Proximal PSA Predicts Prostate Cancer Metastasis Risk

Share this content:
PSA levels of 10 ng/mL or higher in men who have biochemically recurrent PCa after radical prostatectomy and a PSADT less than 12 months are at imminent risk for metastatic disease.
PSA levels of 10 ng/mL or higher in men who have biochemically recurrent PCa after radical prostatectomy and a PSADT less than 12 months are at imminent risk for metastatic disease.

Proximal PSA levels of 10 ng/mL or higher in men with biochemically recurrent prostate cancer (PCa) after radical prostatectomy and a PSA doubling time (PSADT) less than 12 months independently predicts imminent development of metastasis, according to study findings presented at the European Society for Medical Oncology 2017 Congress in Madrid.

A team led by Mark C. Markowski, MD, PhD, of Johns Hopkins University in Baltimore, studied 513 men with biochemically recurrent PCa—defined as a PSA level higher than 0.2 ng/mL after radical prostatectomy—and a PSADT less than 12 months. They defined proximal PSA as the most recent PSA value at least 6 months prior to the development of metastatic disease.

Results showed that a proximal PSA of 10 ng/mL or higher versus less than 10 ng/mL was associated with a significant 2.7-fold increased risk of metastasis.

“These data allow clinicians to counsel their patients regarding risk of metastasis and treatment considerations,” Dr Markowski told Renal & Urology News. “Most important, these data provide critical information for selecting patients for clinical trials.” 

The median metastasis-free survival (MFS) times differed significantly by PSADT subgroups. Among patients with a PSADT of 6.01 to 12 months, the median MFS was 20 years for those with a proximal PSA less than 10 ng/mL compared with 5 years for men with a proximal PSA of 10 ng/mL or higher. The corresponding median MFS for men with a PSADT of 3.01 to 6 months was 7 and 3 years, respectively. The median MFS for men with a PSADT of 3 months or less did not differ significantly by proximal PSA value.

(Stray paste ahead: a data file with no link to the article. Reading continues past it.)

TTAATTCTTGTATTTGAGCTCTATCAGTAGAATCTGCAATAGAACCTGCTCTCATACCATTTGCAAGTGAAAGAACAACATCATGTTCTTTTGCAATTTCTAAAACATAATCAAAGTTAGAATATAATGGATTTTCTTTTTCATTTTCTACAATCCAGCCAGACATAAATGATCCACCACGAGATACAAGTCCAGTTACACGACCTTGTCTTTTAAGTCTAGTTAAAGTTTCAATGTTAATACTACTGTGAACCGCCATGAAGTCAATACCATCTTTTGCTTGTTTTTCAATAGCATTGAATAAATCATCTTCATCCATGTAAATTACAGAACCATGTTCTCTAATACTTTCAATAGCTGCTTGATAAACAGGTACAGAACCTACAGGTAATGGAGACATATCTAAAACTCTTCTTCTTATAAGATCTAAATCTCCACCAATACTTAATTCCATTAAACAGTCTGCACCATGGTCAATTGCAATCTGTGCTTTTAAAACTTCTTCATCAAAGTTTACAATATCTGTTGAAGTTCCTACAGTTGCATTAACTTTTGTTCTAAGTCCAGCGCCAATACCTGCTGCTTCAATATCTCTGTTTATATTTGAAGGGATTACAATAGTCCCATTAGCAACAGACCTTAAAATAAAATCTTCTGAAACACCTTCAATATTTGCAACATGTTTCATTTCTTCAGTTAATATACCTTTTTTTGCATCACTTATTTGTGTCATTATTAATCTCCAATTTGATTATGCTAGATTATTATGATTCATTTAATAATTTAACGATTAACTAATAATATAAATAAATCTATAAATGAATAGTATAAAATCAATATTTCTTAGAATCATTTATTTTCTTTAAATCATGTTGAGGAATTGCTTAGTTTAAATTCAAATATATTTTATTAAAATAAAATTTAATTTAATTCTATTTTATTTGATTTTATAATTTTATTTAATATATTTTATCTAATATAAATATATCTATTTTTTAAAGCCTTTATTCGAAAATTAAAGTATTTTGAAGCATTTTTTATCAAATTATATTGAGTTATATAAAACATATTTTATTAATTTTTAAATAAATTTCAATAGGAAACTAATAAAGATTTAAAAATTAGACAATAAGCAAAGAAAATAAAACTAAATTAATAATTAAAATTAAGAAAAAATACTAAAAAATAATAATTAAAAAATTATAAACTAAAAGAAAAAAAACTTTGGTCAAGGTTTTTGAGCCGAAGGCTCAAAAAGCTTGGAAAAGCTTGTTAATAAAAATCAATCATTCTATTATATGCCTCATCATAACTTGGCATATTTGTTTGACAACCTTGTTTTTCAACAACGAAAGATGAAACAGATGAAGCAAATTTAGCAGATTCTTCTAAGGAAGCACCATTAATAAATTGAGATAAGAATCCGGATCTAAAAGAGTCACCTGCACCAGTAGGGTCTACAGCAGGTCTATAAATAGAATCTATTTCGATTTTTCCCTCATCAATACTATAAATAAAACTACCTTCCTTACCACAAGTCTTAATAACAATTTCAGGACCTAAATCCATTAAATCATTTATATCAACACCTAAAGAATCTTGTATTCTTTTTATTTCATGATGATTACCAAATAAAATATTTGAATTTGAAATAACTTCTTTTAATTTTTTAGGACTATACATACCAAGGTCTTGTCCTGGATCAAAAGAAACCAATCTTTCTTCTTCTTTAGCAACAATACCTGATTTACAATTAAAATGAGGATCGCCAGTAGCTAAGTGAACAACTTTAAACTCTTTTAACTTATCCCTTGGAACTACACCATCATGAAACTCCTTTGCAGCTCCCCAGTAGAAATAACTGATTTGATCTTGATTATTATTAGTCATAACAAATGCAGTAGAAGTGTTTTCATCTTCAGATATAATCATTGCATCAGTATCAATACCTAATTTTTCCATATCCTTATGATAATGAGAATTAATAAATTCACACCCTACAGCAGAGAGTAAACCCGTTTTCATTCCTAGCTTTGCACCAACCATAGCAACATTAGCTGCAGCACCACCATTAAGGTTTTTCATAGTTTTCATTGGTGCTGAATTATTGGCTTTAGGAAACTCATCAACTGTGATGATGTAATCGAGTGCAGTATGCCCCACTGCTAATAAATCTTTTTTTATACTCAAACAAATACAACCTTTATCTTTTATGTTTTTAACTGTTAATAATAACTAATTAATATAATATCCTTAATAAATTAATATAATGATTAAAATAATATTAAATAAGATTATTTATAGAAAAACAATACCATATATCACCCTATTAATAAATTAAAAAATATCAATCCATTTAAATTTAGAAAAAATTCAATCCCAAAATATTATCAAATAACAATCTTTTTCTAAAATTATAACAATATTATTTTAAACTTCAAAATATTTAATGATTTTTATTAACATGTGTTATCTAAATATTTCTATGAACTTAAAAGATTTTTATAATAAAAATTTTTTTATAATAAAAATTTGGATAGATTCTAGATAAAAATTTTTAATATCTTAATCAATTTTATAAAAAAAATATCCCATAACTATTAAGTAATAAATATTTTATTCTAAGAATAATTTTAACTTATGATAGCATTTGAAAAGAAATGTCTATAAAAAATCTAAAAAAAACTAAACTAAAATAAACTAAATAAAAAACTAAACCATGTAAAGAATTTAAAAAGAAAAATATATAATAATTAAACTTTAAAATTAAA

The study was a collaboration of Johns Hopkins, the Center for Prostate Disease Research, and the Department of Surgery at the Uniformed Services University of the Health Sciences. At enrollment, the study participants had not received adjuvant or salvage androgen deprivation therapy or radiotherapy. The investigators prospectively followed up the men until radiologic evidence of metastasis. Metastases developed in 218 men (42.5%) during a median follow-up of 9 years.  Shorter PSADT was associated with an elevated risk for distant metastasis. Compared with a PSADT of 10.5 to 12 months, a PSADT of 4.01 to 7.5, 4.51 to 6.0, 3.01 to 4.51, and 3 months or less was associated with a 2.2, 2.6, 3.9, and 4.8-fold increased risk of distant metastasis, respectively.

Reference

Markowski MC, Chen Y, Feng Z et al. PSA doubling time (PSADT) and proximal PSA predict metastasis-free survival (MFS) in men with biochemically recurrent prostate cancer (BRPC) after radical prostatectomy (RP): Implications for patient counseling & clinical trial design. Data presented at the European Society for Medical Oncology 2017 Congress in Madrid, Spain. Poster 818P.

You must be a registered member of Renal and Urology News to post a comment.

Sign up for free e-Newsletters